Posted 20 hours ago

Dice Men: The Origin Story of Games Workshop

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To my understanding the book is now on general sale, but it was originally funded through Unbound, a crowdfunder for boutique publishing like this. The thing that jumps off the page with every mention of his name is his single-mindedness and clarity of vision. A great collection of stories about the different trials and tribulations that a group of friends went through as they struggled to grow their new business, and on more than one occasion, struggled to get a roof over their head not just for the business, but for themselves as well! I mentioned the page count earlier, but the meat of the thing is in the section from pages 15 to 268, roughly 253 pages (not accounting for chapter breaks – which are fairly frequent at approximately 14 pages per chapter).

The format lends itself to this kind of picture-gallery stuff, though it isn’t necessarily the style you’d want for reading an in-depth history. Pure nostalgia, although I suspect that if you aren't "of a certain age" where the names and games and atmosphere of this book are directly relevant to your life then you will find this less than exciting. I have to mention that another review here comments on the disappointingly "flat" writing style, which baffles me. They’re not of the right social class for it, but the phrase that keeps coming back to me to describe the two remaining Dice Men is “gentleman amateurs.

I was intrigued enough by the premise to fund it and you can find my name in the back in the list of supporters, which feels like a disclosure I should make at the start of a review like this.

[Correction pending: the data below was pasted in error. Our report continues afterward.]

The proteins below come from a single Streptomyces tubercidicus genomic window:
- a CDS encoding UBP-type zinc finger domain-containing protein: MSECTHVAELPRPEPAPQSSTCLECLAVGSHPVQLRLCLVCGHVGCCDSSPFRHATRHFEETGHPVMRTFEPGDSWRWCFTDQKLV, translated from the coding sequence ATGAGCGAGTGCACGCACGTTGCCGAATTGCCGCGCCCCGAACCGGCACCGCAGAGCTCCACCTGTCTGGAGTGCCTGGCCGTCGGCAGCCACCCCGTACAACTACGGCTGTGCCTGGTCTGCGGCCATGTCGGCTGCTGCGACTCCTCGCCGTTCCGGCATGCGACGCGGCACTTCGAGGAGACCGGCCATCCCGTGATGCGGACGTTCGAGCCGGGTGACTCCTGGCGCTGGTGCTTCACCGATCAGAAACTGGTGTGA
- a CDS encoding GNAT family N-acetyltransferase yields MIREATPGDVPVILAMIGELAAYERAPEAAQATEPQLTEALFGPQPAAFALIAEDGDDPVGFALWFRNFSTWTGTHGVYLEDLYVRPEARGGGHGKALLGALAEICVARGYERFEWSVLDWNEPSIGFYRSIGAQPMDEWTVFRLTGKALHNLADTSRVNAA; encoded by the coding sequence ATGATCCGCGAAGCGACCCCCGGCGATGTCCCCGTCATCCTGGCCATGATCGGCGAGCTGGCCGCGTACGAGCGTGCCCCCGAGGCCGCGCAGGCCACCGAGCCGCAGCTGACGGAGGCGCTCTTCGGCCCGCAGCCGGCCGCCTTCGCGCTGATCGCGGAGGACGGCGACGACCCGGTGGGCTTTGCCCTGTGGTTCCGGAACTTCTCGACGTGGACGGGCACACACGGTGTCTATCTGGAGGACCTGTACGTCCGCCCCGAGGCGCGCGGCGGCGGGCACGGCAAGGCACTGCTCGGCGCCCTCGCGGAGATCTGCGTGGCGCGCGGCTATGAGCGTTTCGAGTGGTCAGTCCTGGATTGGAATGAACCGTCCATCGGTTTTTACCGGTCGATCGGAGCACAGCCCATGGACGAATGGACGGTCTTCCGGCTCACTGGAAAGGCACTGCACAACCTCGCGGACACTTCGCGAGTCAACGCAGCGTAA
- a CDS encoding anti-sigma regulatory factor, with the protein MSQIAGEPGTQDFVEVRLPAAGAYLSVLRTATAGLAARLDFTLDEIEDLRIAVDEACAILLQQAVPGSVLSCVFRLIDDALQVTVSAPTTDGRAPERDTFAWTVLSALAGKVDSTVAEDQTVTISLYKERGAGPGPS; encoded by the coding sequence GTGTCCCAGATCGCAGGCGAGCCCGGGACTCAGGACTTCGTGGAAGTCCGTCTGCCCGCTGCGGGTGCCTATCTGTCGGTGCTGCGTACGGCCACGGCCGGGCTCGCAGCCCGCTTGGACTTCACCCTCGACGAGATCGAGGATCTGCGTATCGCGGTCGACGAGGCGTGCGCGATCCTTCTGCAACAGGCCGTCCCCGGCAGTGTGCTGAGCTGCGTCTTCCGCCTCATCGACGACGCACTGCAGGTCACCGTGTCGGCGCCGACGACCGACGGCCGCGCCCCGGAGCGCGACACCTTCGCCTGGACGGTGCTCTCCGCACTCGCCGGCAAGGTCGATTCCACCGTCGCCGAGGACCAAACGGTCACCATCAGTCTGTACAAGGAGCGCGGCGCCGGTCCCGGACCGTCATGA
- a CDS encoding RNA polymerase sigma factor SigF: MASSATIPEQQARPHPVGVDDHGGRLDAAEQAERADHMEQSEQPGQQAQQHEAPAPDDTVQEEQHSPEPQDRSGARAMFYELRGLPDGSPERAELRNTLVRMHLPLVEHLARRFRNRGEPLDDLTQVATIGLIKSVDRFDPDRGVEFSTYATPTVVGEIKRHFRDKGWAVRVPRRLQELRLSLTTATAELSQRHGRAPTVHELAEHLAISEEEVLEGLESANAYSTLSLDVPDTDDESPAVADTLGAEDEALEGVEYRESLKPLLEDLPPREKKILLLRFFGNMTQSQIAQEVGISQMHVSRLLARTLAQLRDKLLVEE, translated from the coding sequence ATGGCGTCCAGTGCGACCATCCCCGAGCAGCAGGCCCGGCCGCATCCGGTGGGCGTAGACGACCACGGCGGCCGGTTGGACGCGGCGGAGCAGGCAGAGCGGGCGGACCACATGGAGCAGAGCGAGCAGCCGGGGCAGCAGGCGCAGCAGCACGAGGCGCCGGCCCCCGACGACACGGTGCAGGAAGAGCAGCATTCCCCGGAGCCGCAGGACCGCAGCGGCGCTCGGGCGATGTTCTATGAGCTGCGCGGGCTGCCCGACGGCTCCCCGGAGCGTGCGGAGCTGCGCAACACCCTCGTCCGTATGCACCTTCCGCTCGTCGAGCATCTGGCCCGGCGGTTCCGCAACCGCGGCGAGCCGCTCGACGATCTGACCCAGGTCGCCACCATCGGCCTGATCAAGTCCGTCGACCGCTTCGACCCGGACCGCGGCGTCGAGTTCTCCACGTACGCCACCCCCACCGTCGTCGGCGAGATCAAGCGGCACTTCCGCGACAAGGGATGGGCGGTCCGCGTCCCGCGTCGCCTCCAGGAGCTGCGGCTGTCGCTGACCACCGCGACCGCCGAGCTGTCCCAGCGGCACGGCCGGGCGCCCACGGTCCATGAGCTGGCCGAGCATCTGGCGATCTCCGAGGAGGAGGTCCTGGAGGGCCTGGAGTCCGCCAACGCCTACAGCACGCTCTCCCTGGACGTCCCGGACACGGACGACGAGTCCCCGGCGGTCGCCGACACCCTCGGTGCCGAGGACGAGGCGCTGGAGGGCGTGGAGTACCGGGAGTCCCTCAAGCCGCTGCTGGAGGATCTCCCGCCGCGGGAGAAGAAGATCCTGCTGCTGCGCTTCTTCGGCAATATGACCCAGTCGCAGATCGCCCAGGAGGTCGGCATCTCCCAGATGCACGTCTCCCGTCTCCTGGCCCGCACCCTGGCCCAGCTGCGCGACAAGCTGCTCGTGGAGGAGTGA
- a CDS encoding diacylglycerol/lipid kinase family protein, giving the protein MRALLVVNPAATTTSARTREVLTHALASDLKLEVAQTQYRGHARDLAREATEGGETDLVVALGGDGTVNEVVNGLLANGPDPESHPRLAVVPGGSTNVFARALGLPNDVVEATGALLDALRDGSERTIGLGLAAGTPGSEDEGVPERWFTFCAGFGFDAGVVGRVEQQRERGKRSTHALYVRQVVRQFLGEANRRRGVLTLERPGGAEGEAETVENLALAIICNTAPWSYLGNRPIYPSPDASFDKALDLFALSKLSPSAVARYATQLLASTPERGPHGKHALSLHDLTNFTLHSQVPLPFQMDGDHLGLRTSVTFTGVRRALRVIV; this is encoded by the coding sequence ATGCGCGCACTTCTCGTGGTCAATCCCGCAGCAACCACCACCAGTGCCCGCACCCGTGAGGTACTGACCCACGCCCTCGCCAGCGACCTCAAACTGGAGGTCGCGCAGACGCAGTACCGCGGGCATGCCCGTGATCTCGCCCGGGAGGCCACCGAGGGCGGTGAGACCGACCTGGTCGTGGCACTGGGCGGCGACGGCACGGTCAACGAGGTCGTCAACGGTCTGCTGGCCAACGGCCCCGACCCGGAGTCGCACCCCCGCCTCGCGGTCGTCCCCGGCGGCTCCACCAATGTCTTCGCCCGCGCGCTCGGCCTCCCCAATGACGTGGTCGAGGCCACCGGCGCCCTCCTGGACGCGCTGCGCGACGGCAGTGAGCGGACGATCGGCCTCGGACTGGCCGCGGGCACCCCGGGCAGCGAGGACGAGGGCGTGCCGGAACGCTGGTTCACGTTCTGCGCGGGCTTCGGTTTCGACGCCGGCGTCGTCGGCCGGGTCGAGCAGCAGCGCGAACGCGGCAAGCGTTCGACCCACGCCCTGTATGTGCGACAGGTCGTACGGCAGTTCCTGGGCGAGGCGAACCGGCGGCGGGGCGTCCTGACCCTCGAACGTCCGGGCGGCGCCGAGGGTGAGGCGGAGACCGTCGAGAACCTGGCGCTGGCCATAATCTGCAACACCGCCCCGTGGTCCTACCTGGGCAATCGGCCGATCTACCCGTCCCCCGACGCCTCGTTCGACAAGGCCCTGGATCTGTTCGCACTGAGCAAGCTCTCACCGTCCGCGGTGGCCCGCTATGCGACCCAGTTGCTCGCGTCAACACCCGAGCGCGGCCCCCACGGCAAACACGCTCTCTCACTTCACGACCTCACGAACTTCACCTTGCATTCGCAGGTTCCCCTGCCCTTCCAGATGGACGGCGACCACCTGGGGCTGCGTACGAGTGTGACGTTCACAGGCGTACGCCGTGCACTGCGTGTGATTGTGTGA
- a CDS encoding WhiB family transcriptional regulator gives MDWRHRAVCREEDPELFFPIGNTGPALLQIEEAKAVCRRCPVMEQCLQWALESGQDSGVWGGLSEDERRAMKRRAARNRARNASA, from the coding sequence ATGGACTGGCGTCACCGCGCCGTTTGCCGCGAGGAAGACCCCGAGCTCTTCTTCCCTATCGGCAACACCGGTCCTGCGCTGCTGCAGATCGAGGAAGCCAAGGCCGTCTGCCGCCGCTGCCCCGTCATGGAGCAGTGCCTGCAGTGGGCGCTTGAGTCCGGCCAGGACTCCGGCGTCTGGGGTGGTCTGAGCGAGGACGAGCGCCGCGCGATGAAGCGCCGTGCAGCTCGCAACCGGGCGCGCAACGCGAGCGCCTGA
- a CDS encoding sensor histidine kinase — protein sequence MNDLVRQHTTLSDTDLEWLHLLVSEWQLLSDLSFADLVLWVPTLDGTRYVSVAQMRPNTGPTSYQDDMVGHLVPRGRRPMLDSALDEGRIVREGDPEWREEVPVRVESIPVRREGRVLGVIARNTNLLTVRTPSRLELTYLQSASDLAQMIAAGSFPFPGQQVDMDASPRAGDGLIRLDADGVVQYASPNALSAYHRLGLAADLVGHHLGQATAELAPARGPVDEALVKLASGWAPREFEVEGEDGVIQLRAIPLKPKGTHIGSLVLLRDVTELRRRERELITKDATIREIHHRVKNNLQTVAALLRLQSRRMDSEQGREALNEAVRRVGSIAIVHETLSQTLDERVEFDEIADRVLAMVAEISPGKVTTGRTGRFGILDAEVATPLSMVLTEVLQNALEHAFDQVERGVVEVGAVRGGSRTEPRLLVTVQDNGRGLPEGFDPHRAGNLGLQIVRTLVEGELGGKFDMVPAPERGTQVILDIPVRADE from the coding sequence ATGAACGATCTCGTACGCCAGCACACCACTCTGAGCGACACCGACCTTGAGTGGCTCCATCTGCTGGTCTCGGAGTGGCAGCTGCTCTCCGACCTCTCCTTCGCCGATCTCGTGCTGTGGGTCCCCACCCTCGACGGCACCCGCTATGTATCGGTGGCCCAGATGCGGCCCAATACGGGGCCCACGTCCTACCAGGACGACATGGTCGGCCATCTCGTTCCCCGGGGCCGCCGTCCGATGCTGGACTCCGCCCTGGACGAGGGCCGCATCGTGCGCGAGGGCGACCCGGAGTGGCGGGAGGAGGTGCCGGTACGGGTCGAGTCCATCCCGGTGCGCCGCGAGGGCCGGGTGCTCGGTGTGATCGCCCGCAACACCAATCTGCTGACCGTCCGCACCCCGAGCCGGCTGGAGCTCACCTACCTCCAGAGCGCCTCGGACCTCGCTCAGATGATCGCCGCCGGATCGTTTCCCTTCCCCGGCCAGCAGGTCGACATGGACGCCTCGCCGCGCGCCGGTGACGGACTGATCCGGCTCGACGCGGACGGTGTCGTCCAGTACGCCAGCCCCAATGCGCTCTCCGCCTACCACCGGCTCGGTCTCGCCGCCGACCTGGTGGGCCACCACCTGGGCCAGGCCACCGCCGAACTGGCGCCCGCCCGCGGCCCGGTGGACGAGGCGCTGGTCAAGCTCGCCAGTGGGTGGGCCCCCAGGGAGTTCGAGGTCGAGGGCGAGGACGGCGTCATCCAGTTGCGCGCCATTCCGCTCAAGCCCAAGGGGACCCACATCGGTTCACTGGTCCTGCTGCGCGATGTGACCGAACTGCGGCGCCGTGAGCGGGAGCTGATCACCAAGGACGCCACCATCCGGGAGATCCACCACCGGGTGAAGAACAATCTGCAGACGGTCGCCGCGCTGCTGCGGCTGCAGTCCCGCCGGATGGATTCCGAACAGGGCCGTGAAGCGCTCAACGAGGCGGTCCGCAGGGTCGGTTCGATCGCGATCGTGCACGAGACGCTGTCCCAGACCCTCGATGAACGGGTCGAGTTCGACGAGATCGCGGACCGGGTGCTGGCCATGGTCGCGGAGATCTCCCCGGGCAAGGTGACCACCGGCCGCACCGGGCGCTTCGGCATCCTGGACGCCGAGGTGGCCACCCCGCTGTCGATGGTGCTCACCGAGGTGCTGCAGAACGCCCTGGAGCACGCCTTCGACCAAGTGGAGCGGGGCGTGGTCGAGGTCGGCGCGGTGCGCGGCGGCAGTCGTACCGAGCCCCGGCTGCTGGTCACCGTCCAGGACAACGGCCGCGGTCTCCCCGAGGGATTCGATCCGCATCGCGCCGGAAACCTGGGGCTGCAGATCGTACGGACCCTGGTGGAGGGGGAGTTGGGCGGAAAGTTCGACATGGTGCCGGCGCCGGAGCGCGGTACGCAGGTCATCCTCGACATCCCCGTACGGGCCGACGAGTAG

Having read the first thirty or so pages of Dice Men I realise I need to tell things the way I remember them. I don’t think this will have particularly wide appeal, but then I’m also not sure it was really intended to. It wasn’t too hard to convince him to stay on by promising him we would back him when the time came for us to step down on condition that he was willing to be part of an enlarged operating board in the short term. Second, that it's clear from the text that Livingstone was - and is - clearly a businessman first and a gamer second. He is the former Executive Chairman of video games publisher Eidos where he launched blockbuster titles Lara Croft: Tomb Raider and Hitman.It doesn’t exactly smack of a text that was overburdened and had to shed some weight, especially with its particular publication method which surely allowed the author as much freedom over content and page count as he could have cared to utilise, and if you were going to cut for space you probably would not look first to drop the bits about goings-on in Nottingham. Then, they started publishing their own games magazine, White Dwarf, that was similar to Dragon magazine at the time in that it was full of role-playing articles and scenarios. A point I want to mention in Livingstone’s favour here is that this could easily be a hardscrabble story about two captains of industry making it big with nothing but a dream and gruelling work. Make your own decision but I think there are a lot of people who are going to enjoy this, overall I did.

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